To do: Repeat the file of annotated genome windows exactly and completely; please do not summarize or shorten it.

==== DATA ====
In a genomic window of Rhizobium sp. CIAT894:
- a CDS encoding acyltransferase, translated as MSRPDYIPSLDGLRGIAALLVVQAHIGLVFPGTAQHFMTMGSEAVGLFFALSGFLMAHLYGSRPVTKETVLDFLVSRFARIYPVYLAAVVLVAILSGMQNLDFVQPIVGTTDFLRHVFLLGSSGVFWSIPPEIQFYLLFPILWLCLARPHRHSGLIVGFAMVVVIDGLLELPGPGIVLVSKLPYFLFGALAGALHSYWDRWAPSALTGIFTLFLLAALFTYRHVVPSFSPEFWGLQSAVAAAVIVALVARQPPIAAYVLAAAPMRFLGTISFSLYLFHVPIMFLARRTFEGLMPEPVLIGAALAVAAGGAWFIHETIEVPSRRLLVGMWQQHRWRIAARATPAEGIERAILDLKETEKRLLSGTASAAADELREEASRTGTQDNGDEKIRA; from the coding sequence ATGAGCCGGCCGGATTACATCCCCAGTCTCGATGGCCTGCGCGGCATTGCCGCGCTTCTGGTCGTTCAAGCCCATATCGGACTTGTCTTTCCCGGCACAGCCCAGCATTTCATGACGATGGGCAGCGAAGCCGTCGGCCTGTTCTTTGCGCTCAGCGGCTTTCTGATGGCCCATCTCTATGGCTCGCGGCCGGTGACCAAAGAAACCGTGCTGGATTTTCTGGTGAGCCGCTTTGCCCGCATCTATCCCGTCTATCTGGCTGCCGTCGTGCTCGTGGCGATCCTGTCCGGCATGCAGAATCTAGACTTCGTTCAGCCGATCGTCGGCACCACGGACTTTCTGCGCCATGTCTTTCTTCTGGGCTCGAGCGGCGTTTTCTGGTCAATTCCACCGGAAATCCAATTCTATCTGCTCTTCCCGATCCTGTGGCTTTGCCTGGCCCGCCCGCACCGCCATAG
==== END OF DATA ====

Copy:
In a genomic window of Rhizobium sp. CIAT894:
- a CDS encoding acyltransferase, translated as MSRPDYIPSLDGLRGIAALLVVQAHIGLVFPGTAQHFMTMGSEAVGLFFALSGFLMAHLYGSRPVTKETVLDFLVSRFARIYPVYLAAVVLVAILSGMQNLDFVQPIVGTTDFLRHVFLLGSSGVFWSIPPEIQFYLLFPILWLCLARPHRHSGLIVGFAMVVVIDGLLELPGPGIVLVSKLPYFLFGALAGALHSYWDRWAPSALTGIFTLFLLAALFTYRHVVPSFSPEFWGLQSAVAAAVIVALVARQPPIAAYVLAAAPMRFLGTISFSLYLFHVPIMFLARRTFEGLMPEPVLIGAALAVAAGGAWFIHETIEVPSRRLLVGMWQQHRWRIAARATPAEGIERAILDLKETEKRLLSGTASAAADELREEASRTGTQDNGDEKIRA; from the coding sequence ATGAGCCGGCCGGATTACATCCCCAGTCTCGATGGCCTGCGCGGCATTGCCGCGCTTCTGGTCGTTCAAGCCCATATCGGACTTGTCTTTCCCGGCACAGCCCAGCATTTCATGACGATGGGCAGCGAAGCCGTCGGCCTGTTCTTTGCGCTCAGCGGCTTTCTGATGGCCCATCTCTATGGCTCGCGGCCGGTGACCAAAGAAACCGTGCTGGATTTTCTGGTGAGCCGCTTTGCCCGCATCTATCCCGTCTATCTGGCTGCCGTCGTGCTCGTGGCGATCCTGTCCGGCATGCAGAATCTAGACTTCGTTCAGCCGATCGTCGGCACCACGGACTTTCTGCGCCATGTCTTTCTTCTGGGCTCGAGCGGCGTTTTCTGGTCAATTCCACCGGAAATCCAATTCTATCTGCTCTTCCCGATCCTGTGGCTTTGCCTGGCCCGCCCGCACCGCCATAG